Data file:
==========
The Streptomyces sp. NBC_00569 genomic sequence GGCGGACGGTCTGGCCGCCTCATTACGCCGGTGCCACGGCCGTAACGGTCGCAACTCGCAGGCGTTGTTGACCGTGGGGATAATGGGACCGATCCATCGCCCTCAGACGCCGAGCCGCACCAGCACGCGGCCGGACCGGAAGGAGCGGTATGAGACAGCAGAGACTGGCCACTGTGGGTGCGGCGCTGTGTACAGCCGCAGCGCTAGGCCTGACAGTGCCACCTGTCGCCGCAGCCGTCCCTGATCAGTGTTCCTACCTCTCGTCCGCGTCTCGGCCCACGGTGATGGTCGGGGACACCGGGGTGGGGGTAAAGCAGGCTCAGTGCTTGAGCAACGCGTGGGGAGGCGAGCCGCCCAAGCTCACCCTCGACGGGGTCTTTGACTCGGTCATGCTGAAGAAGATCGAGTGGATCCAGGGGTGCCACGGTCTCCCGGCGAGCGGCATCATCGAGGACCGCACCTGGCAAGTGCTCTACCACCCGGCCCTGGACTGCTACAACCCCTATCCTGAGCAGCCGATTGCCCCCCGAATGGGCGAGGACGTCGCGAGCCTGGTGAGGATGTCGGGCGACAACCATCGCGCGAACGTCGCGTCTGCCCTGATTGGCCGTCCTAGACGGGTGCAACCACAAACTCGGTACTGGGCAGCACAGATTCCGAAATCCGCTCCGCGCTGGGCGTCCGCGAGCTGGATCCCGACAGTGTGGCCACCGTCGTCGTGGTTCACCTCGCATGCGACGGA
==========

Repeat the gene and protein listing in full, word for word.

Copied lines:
The Streptomyces sp. NBC_00569 genomic sequence GGCGGACGGTCTGGCCGCCTCATTACGCCGGTGCCACGGCCGTAACGGTCGCAACTCGCAGGCGTTGTTGACCGTGGGGATAATGGGACCGATCCATCGCCCTCAGACGCCGAGCCGCACCAGCACGCGGCCGGACCGGAAGGAGCGGTATGAGACAGCAGAGACTGGCCACTGTGGGTGCGGCGCTGTGTACAGCCGCAGCGCTAGGCCTGACAGTGCCACCTGTCGCCGCAGCCGTCCCTGATCAGTGTTCCTACCTCTCGTCCGCGTCTCGGCCCACGGTGATGGTCGGGGACACCGGGGTGGGGGTAAAGCAGGCTCAGTGCTTGAGCAACGCGTGGGGAGGCGAGCCGCCCAAGCTCACCCTCGACGGGGTCTTTGACTCGGTCATGCTGAAGAAGATCGAGTGGATCCAGGGGTGCCACGGTCTCCCGGCGAGCGGCATCATCGAGGACCGCACCTGGCAAGTGCTCTACCACCCGGCCCTGGACTGCTACAACCCCTATCCTGAGCAGCCGATTGCCCCCCGAATGGGCGAGGACGTCGCGAGCCTGGTGAGGATGTCGGGCGACAACCATCGCGCGAACGTCGCGTCTGCCCTGATTGGCCGTCCTAGACGGGTGCAACCACAAACTCGGTACTGGGCAGCACAGATTCCGAAATCCGCTCCGCGCTGGGCGTCCGCGAGCTGGATCCCGACAGTGTGGCCACCGTCGTCGTGGTTCACCTCGCATGCGACGGA